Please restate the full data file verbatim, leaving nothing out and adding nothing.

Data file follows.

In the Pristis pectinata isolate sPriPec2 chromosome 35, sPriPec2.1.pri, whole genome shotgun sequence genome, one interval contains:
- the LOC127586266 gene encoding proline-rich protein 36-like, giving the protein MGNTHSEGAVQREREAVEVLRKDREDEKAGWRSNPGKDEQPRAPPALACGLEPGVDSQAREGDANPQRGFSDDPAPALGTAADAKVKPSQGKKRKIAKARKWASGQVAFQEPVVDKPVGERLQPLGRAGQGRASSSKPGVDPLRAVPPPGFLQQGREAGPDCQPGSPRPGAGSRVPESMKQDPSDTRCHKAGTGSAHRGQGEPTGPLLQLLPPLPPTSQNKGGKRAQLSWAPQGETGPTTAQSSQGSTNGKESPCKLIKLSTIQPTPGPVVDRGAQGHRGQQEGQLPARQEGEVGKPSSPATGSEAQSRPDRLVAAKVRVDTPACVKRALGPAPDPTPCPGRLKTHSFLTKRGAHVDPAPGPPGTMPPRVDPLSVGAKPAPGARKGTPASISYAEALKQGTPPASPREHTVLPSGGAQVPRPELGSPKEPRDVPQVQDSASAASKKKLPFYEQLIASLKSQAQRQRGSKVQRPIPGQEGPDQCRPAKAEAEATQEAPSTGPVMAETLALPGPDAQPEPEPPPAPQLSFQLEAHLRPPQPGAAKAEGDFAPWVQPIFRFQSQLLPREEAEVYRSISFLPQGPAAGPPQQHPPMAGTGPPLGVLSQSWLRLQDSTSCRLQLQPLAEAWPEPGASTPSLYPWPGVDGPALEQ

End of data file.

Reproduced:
In the Pristis pectinata isolate sPriPec2 chromosome 35, sPriPec2.1.pri, whole genome shotgun sequence genome, one interval contains:
- the LOC127586266 gene encoding proline-rich protein 36-like, giving the protein MGNTHSEGAVQREREAVEVLRKDREDEKAGWRSNPGKDEQPRAPPALACGLEPGVDSQAREGDANPQRGFSDDPAPALGTAADAKVKPSQGKKRKIAKARKWASGQVAFQEPVVDKPVGERLQPLGRAGQGRASSSKPGVDPLRAVPPPGFLQQGREAGPDCQPGSPRPGAGSRVPESMKQDPSDTRCHKAGTGSAHRGQGEPTGPLLQLLPPLPPTSQNKGGKRAQLSWAPQGETGPTTAQSSQGSTNGKESPCKLIKLSTIQPTPGPVVDRGAQGHRGQQEGQLPARQEGEVGKPSSPATGSEAQSRPDRLVAAKVRVDTPACVKRALGPAPDPTPCPGRLKTHSFLTKRGAHVDPAPGPPGTMPPRVDPLSVGAKPAPGARKGTPASISYAEALKQGTPPASPREHTVLPSGGAQVPRPELGSPKEPRDVPQVQDSASAASKKKLPFYEQLIASLKSQAQRQRGSKVQRPIPGQEGPDQCRPAKAEAEATQEAPSTGPVMAETLALPGPDAQPEPEPPPAPQLSFQLEAHLRPPQPGAAKAEGDFAPWVQPIFRFQSQLLPREEAEVYRSISFLPQGPAAGPPQQHPPMAGTGPPLGVLSQSWLRLQDSTSCRLQLQPLAEAWPEPGASTPSLYPWPGVDGPALEQ